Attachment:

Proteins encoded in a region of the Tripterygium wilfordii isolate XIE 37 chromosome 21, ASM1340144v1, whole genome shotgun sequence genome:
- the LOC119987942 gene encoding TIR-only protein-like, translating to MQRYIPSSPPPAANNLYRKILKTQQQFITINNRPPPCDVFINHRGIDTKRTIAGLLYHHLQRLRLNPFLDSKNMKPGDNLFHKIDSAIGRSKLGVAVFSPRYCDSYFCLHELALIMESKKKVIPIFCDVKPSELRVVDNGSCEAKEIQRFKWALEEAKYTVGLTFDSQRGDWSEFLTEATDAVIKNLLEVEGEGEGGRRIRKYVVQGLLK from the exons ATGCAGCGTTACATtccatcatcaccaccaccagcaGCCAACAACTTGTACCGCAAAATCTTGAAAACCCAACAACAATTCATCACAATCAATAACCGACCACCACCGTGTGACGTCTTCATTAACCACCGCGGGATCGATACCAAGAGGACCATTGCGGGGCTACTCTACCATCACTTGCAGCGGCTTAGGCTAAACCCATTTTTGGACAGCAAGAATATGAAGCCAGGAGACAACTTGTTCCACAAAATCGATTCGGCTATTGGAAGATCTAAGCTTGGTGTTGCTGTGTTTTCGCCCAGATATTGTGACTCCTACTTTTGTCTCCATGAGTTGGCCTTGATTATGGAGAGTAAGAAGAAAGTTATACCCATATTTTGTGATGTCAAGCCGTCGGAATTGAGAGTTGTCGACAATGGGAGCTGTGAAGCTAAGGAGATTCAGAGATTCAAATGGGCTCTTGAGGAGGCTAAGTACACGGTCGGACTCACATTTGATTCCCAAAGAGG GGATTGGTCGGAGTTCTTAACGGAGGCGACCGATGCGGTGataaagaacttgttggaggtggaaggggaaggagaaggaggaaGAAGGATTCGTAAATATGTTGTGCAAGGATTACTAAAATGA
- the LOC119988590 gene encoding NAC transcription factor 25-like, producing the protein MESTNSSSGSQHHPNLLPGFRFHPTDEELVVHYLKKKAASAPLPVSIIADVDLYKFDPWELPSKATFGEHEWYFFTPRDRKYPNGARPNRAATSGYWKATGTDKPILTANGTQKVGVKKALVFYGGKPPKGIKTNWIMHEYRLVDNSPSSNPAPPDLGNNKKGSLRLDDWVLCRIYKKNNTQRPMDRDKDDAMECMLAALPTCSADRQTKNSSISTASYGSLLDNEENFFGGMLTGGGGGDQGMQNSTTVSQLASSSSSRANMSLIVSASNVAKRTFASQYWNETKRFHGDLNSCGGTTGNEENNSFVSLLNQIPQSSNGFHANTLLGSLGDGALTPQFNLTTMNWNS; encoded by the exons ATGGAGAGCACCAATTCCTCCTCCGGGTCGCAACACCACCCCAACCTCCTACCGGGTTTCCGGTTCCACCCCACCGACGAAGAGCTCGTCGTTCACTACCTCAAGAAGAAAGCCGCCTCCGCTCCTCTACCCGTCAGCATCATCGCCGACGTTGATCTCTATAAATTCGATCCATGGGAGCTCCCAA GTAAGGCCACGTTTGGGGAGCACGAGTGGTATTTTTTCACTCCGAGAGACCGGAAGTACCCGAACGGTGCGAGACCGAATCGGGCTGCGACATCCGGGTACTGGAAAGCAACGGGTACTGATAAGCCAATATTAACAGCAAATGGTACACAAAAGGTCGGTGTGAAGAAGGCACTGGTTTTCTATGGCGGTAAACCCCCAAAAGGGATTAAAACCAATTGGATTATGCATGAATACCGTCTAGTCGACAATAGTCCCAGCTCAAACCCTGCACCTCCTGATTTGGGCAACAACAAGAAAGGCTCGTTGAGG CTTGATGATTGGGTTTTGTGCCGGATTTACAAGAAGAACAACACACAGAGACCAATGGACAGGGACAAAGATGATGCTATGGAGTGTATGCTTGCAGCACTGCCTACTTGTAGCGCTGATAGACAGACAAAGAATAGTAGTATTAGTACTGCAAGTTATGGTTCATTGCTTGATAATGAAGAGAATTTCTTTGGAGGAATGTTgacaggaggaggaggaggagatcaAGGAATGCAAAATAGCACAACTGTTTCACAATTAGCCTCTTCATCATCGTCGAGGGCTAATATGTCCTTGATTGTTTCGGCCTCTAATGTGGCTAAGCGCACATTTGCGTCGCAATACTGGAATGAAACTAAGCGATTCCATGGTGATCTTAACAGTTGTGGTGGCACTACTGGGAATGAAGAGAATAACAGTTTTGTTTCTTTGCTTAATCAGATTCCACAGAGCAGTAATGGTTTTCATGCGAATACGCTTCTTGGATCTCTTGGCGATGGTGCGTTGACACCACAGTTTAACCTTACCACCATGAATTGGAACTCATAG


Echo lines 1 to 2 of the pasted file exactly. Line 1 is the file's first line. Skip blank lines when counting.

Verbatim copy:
Proteins encoded in a region of the Tripterygium wilfordii isolate XIE 37 chromosome 21, ASM1340144v1, whole genome shotgun sequence genome:
- the LOC119987942 gene encoding TIR-only protein-like, translating to MQRYIPSSPPPAANNLYRKILKTQQQFITINNRPPPCDVFINHRGIDTKRTIAGLLYHHLQRLRLNPFLDSKNMKPGDNLFHKIDSAIGRSKLGVAVFSPRYCDSYFCLHELALIMESKKKVIPIFCDVKPSELRVVDNGSCEAKEIQRFKWALEEAKYTVGLTFDSQRGDWSEFLTEATDAVIKNLLEVEGEGEGGRRIRKYVVQGLLK from the exons ATGCAGCGTTACATtccatcatcaccaccaccagcaGCCAACAACTTGTACCGCAAAATCTTGAAAACCCAACAACAATTCATCACAATCAATAACCGACCACCACCGTGTGACGTCTTCATTAACCACCGCGGGATCGATACCAAGAGGACCATTGCGGGGCTACTCTACCATCACTTGCAGCGGCTTAGGCTAAACCCATTTTTGGACAGCAAGAATATGAAGCCAGGAGACAACTTGTTCCACAAAATCGATTCGGCTATTGGAAGATCTAAGCTTGGTGTTGCTGTGTTTTCGCCCAGATATTGTGACTCCTACTTTTGTCTCCATGAGTTGGCCTTGATTATGGAGAGTAAGAAGAAAGTTATACCCATATTTTGTGATGTCAAGCCGTCGGAATTGAGAGTTGTCGACAATGGGAGCTGTGAAGCTAAGGAGATTCAGAGATTCAAATGGGCTCTTGAGGAGGCTAAGTACACGGTCGGACTCACATTTGATTCCCAAAGAGG GGATTGGTCGGAGTTCTTAACGGAGGCGACCGATGCGGTGataaagaacttgttggaggtggaaggggaaggagaaggaggaaGAAGGATTCGTAAATATGTTGTGCAAGGATTACTAAAATGA